Value-based Healthcare: The Challenge of Identifying and Addressing Low-value Interventions

    loading  Checking for direct PDF access through Ovid

Excerpt

The US healthcare system is the most expensive in the world on a per capita basis [24], while producing health outcomes that in many cases are in the lower 50% among Organization for Economic Co-operation and Development nations [19]. High administrative burden, misaligned financial incentives, limited transparency of costs and outcomes, and the concept of “defensive medicine” are some of the cost drivers that explain this discrepancy. Other factors, such as access issues and poor coordination of care have been blamed for poorer outcomes. Under our definition of “value”— patient-centered outcomes achieved per health care dollar spent—it is clear that there is considerable room to improve the value of US healthcare. For physicians and surgeons alike, doing so can seem like a daunting task, with many of the factors contributing to the unfavorable cost-to-outcome relationship perceived to be outside of an individual provider's control.
Limiting the use of low-value interventions is one substantial contributor to value that is directly within the control of clinicians. These interventions, and the additional downstream unnecessary care they can generate, represent approximately 20% to 30% of the healthcare costs wasted on unnecessary care [9]. But what constitutes a low-value intervention [7]? Should such interventions be defined by when the potential for harm exceeds the benefits [16]? When the intervention is not clinically effective and/or are not supported by current evidence [14]? Or when avoiding the procedure results in increased efficiency of care [8].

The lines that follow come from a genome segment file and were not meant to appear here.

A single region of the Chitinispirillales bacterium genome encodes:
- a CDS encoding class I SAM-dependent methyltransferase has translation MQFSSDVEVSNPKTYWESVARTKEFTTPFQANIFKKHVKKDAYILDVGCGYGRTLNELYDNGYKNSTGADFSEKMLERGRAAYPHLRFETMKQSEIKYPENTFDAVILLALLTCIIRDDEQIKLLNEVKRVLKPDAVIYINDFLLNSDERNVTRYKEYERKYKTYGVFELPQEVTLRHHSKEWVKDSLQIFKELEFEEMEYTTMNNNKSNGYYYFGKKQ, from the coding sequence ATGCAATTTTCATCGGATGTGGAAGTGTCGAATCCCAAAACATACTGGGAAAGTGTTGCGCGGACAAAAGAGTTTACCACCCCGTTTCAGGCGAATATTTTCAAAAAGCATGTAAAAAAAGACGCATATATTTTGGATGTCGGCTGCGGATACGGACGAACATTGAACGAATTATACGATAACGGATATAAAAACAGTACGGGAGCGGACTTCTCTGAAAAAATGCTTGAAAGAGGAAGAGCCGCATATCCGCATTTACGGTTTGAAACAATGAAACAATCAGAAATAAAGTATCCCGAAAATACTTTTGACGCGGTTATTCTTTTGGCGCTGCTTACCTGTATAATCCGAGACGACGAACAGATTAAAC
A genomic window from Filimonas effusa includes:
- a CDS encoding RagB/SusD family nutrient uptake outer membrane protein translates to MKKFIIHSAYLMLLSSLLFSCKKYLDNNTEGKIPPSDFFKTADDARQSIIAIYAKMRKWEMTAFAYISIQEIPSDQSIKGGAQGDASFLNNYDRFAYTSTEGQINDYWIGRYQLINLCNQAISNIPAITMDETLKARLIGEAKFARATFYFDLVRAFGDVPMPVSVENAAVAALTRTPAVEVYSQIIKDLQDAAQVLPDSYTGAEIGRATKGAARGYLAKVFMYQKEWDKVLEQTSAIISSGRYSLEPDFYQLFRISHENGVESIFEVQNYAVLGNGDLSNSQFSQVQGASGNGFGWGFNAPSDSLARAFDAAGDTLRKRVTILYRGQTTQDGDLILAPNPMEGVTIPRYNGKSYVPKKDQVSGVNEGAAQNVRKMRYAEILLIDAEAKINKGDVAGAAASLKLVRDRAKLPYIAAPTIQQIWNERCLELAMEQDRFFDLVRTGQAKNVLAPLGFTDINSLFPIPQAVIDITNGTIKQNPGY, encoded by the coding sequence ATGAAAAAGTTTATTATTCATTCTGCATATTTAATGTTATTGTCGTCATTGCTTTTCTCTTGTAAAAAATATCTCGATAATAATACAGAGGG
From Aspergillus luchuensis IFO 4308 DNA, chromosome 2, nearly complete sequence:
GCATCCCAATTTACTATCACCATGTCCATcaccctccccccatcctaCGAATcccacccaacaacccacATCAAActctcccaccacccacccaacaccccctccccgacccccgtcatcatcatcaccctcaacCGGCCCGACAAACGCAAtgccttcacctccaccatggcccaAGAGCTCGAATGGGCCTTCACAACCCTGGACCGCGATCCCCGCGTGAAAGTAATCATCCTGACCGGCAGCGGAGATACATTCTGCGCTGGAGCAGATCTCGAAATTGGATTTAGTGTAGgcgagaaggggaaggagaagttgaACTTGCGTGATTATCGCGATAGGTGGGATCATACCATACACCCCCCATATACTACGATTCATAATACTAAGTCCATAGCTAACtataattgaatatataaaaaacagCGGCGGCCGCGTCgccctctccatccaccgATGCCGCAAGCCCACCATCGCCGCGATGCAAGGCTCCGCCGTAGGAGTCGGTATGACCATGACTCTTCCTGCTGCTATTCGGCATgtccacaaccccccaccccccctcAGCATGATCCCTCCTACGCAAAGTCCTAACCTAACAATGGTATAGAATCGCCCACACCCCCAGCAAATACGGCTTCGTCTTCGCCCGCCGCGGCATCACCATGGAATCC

In her essay in the New England Journal of Medicine, Carrie Colla PhD [6] suggests that the identification of low-value interventions can be informed by a framework that includes net benefit, uncertainty of expected benefit, and cost. These characteristics should be considered in the context of available alternatives, including no treatment. Through this process, it is important to recognize that the principles of value-based healthcare require that benefits be assessed from the patient's perspective [20]. Given these factors, the assessment of what constitutes a low-value intervention must be made using a collaborative and inclusive approach among physicians, while taking into account outcomes that are important to patients, variation in preferences between patients, alternative options for addressing patients’ health needs, and costs not only from a per capita basis, but also overall health system perspective. Ultimately, while some interventions may be of universally low-value, others may have a markedly different value profile across different patient groups or care delivery environments.
Several low-value interventions have been identified that are of particular relevance to orthopaedic surgeons. As part of the American Board of Internal Medicine's Choosing Wisely® campaign, the American Academy of Orthopaedic Surgeons recommended avoiding the following five low-value interventions: (1) splinting after carpal tunnel release, (2) lateral wedge insoles for medial knee osteoarthritis, (3) glucosamine and chondroitin for osteoarthritis of the knee, (4) needle lavage for knee osteoarthritis, and (5) routine deep vein ultrasonography following hip and knee replacement [1].
We could identify other consistently low-value interventions performed by orthopaedic surgeons including intra-articular viscosupplementation [4, 17, 22] and arthroscopic knee surgery in older patients with degenerative meniscal tears [25]. Additional orthopaedic interventions such as lumbar decompression and fusion are potentially high-value for selected indications, but are also being used in an attempt to treat conditions where they provide low-value, such as low back pain [12]. While less-commonly recommended by surgeons themselves, further low-value interventions such as imaging [3] for acute uncomplicated back pain and MRI of large joints with known degenerative disease [21], are frequently provided to patients who ultimately seek orthopaedic care.
    loading  Loading Related Articles